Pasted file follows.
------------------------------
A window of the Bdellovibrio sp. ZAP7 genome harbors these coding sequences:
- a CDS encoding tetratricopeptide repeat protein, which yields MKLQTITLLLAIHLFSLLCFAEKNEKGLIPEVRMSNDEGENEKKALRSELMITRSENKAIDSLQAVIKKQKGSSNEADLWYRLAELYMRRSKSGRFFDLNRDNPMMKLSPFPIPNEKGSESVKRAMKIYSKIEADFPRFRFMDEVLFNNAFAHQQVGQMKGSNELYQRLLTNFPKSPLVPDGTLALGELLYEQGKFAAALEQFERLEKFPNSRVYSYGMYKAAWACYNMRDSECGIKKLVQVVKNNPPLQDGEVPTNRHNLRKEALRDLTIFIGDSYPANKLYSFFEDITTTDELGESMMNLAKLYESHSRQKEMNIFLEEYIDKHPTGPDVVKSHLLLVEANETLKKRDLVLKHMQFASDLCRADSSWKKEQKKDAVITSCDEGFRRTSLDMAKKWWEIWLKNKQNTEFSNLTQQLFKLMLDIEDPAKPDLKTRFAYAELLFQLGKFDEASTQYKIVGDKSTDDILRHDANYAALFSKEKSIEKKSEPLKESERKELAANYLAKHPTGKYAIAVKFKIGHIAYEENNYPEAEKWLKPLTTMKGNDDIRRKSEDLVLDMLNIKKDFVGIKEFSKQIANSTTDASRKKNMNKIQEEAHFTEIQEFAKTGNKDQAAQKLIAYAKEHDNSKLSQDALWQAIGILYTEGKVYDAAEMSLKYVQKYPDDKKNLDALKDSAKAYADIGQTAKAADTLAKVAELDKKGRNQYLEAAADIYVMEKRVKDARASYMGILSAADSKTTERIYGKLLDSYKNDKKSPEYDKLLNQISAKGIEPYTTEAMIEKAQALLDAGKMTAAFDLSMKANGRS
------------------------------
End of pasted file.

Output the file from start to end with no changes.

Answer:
A window of the Bdellovibrio sp. ZAP7 genome harbors these coding sequences:
- a CDS encoding tetratricopeptide repeat protein, which yields MKLQTITLLLAIHLFSLLCFAEKNEKGLIPEVRMSNDEGENEKKALRSELMITRSENKAIDSLQAVIKKQKGSSNEADLWYRLAELYMRRSKSGRFFDLNRDNPMMKLSPFPIPNEKGSESVKRAMKIYSKIEADFPRFRFMDEVLFNNAFAHQQVGQMKGSNELYQRLLTNFPKSPLVPDGTLALGELLYEQGKFAAALEQFERLEKFPNSRVYSYGMYKAAWACYNMRDSECGIKKLVQVVKNNPPLQDGEVPTNRHNLRKEALRDLTIFIGDSYPANKLYSFFEDITTTDELGESMMNLAKLYESHSRQKEMNIFLEEYIDKHPTGPDVVKSHLLLVEANETLKKRDLVLKHMQFASDLCRADSSWKKEQKKDAVITSCDEGFRRTSLDMAKKWWEIWLKNKQNTEFSNLTQQLFKLMLDIEDPAKPDLKTRFAYAELLFQLGKFDEASTQYKIVGDKSTDDILRHDANYAALFSKEKSIEKKSEPLKESERKELAANYLAKHPTGKYAIAVKFKIGHIAYEENNYPEAEKWLKPLTTMKGNDDIRRKSEDLVLDMLNIKKDFVGIKEFSKQIANSTTDASRKKNMNKIQEEAHFTEIQEFAKTGNKDQAAQKLIAYAKEHDNSKLSQDALWQAIGILYTEGKVYDAAEMSLKYVQKYPDDKKNLDALKDSAKAYADIGQTAKAADTLAKVAELDKKGRNQYLEAAADIYVMEKRVKDARASYMGILSAADSKTTERIYGKLLDSYKNDKKSPEYDKLLNQISAKGIEPYTTEAMIEKAQALLDAGKMTAAFDLSMKANGRS